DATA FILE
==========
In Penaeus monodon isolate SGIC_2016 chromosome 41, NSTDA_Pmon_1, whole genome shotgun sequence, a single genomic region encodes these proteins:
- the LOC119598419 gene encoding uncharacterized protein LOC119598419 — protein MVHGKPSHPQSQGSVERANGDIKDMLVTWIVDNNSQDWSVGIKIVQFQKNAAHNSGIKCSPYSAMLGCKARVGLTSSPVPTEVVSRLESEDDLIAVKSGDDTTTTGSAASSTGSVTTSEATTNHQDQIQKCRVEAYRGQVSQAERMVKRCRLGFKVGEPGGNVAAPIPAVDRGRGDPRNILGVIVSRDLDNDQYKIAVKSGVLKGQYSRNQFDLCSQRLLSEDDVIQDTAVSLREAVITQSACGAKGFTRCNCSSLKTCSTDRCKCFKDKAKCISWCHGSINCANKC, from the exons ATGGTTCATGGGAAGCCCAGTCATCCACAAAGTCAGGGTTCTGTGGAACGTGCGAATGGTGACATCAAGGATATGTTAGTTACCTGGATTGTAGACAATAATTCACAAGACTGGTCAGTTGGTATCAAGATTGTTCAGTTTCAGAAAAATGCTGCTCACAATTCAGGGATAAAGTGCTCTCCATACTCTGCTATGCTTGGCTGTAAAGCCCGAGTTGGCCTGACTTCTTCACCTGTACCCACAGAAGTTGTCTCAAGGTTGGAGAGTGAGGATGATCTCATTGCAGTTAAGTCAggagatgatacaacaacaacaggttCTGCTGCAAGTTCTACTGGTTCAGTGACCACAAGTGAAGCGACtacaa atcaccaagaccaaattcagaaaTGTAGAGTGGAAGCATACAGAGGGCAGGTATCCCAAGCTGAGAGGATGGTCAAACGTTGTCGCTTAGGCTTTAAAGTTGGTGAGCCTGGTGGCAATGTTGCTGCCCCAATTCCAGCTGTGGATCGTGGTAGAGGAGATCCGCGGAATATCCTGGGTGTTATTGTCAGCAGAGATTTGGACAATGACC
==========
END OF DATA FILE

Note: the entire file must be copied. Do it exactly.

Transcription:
In Penaeus monodon isolate SGIC_2016 chromosome 41, NSTDA_Pmon_1, whole genome shotgun sequence, a single genomic region encodes these proteins:
- the LOC119598419 gene encoding uncharacterized protein LOC119598419 — protein MVHGKPSHPQSQGSVERANGDIKDMLVTWIVDNNSQDWSVGIKIVQFQKNAAHNSGIKCSPYSAMLGCKARVGLTSSPVPTEVVSRLESEDDLIAVKSGDDTTTTGSAASSTGSVTTSEATTNHQDQIQKCRVEAYRGQVSQAERMVKRCRLGFKVGEPGGNVAAPIPAVDRGRGDPRNILGVIVSRDLDNDQYKIAVKSGVLKGQYSRNQFDLCSQRLLSEDDVIQDTAVSLREAVITQSACGAKGFTRCNCSSLKTCSTDRCKCFKDKAKCISWCHGSINCANKC, from the exons ATGGTTCATGGGAAGCCCAGTCATCCACAAAGTCAGGGTTCTGTGGAACGTGCGAATGGTGACATCAAGGATATGTTAGTTACCTGGATTGTAGACAATAATTCACAAGACTGGTCAGTTGGTATCAAGATTGTTCAGTTTCAGAAAAATGCTGCTCACAATTCAGGGATAAAGTGCTCTCCATACTCTGCTATGCTTGGCTGTAAAGCCCGAGTTGGCCTGACTTCTTCACCTGTACCCACAGAAGTTGTCTCAAGGTTGGAGAGTGAGGATGATCTCATTGCAGTTAAGTCAggagatgatacaacaacaacaggttCTGCTGCAAGTTCTACTGGTTCAGTGACCACAAGTGAAGCGACtacaa atcaccaagaccaaattcagaaaTGTAGAGTGGAAGCATACAGAGGGCAGGTATCCCAAGCTGAGAGGATGGTCAAACGTTGTCGCTTAGGCTTTAAAGTTGGTGAGCCTGGTGGCAATGTTGCTGCCCCAATTCCAGCTGTGGATCGTGGTAGAGGAGATCCGCGGAATATCCTGGGTGTTATTGTCAGCAGAGATTTGGACAATGACC